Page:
The judge in that case concluded Gitari's concerns were "weighty and require debate", sending it to a bench of judges.
The groups that launched the legal challenge against the anti-gay laws said they plan to appeal Friday's court judgement to a higher court.
In a ruling that lasted nearly two hours and quoted both worldwide case law and national provisions protecting the family, culture and religion, the judges stated that the contested provisions do not target a specific group of people, but rather "any person", and therefore can not be considered discriminatory.
According to the International Lesbian, Gay, Bisexual, Trans and Intersex Association's 2019 roundup, consensual same-sex sex acts are still officially or unofficially criminalized in 70 U.N. member nations.
According to section 163 of the penal code, it states that, "Any person who attempts to commit any of the offences specified in section 162 is guilty of a felony and is liable to imprisonment for seven years". She said the ban on same-sex relationships "sends a unsafe signal to broader society and encourages hostility and even violence against LGBT individuals".
Gay rights are "not of any major importance" in the country, President Uhuru Kenyatta told CNN in an interview previous year. Kenyan LGBT activists argued that the Kenyan Constitution says the "state shall not discriminate directly or indirectly against any person on any ground", the Times reported.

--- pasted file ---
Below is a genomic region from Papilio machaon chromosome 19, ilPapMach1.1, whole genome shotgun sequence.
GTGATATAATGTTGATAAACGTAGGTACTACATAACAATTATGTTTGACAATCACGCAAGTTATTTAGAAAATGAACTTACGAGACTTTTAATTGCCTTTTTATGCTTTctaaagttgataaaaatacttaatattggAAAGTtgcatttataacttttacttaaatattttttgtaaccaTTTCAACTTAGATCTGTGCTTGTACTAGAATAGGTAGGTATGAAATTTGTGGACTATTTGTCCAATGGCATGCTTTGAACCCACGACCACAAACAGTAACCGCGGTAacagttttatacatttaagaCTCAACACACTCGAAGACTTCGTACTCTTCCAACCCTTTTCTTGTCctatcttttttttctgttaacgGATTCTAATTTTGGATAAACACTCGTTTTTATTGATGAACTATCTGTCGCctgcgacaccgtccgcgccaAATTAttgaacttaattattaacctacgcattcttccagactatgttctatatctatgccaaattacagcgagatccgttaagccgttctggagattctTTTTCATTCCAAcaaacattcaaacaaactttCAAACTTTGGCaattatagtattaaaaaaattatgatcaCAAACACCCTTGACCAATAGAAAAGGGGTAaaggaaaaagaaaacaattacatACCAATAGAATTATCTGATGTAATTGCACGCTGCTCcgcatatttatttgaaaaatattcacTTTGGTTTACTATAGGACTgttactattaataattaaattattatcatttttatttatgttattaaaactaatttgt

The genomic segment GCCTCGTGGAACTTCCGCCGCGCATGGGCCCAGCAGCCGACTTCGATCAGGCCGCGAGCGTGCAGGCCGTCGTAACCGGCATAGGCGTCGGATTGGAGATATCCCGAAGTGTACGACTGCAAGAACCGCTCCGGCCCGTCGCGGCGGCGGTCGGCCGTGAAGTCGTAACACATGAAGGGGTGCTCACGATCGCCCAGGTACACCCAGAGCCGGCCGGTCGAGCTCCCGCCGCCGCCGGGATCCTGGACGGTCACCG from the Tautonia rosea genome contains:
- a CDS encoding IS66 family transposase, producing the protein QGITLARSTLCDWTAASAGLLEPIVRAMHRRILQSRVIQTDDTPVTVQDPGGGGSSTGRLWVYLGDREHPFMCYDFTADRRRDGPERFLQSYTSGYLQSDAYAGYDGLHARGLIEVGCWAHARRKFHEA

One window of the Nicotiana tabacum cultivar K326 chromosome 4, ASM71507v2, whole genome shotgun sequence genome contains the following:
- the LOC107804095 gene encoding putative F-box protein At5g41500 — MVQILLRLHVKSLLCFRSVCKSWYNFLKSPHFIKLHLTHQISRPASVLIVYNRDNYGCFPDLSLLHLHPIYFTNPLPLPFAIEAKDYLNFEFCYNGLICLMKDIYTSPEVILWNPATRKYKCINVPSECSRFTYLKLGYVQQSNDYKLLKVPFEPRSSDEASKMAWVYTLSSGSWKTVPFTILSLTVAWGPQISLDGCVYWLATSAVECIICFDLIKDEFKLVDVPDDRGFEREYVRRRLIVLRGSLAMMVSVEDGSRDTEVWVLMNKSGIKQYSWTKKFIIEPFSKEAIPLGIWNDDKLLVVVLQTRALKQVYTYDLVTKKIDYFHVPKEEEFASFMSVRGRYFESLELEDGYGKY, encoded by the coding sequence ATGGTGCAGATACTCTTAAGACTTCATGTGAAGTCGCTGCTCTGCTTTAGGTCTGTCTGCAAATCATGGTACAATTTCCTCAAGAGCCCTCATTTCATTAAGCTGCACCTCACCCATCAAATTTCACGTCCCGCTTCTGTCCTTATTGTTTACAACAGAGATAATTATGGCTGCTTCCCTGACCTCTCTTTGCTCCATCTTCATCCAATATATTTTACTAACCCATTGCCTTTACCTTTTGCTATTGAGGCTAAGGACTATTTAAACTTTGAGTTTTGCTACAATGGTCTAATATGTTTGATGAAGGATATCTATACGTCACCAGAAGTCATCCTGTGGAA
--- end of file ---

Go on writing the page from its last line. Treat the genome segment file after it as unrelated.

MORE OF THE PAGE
It is their argument that the two sections are discriminatory and contravene various provisions of the Constitution such as the right to equality, freedom from discrimination, human dignity, freedom, security and privacy. Most oppose homosexuality as contrary to the teaching of the Bible and the Quran, and many pastors don't accept gays and lesbians in their churches.
In a remark prompting gasps and mutters from the packed courtroom, she said there was "no conclusive scientific proof that LGBTQ people are born that way".
"They devastate people's lives and have no place in a democratic Kenyan society", the Nairobi-based National Gay & Lesbian Human Rights Commission said after the decision was announced.
"We can not be another Sodom and Gomorrah", Alfred Rotich, a Catholic bishop, told Reuters at the court after the verdict.
Sheikh Hassan ole Naado, deputy secretary general of the Supreme Council of Kenya Muslims, said he never doubted how the court would rule.
The activist who filed the first petition against the laws in 2016, Eric Gitari, told The Associated Press after Friday's decision that "we are anxious that this is going to embolden people who do not like LGBT people in Kenya and give them justification to act arbitrarily in harming people".
The ruling on Friday will reinforce perceptions of Kenya's courts as being conservative on issues of sexuality, but other recent rulings in favor of LGBT rights had brought activists a degree of hope before the High Court decision.
"LGBT rights mean more than just gay rights".
Téa Braun, director of the Human Dignity Trust, told PinkNews that the judgment is "very significant for Africa, as it will be worldwide".
The ruling dealt a sharp blow to advocates for LGBTQ rights.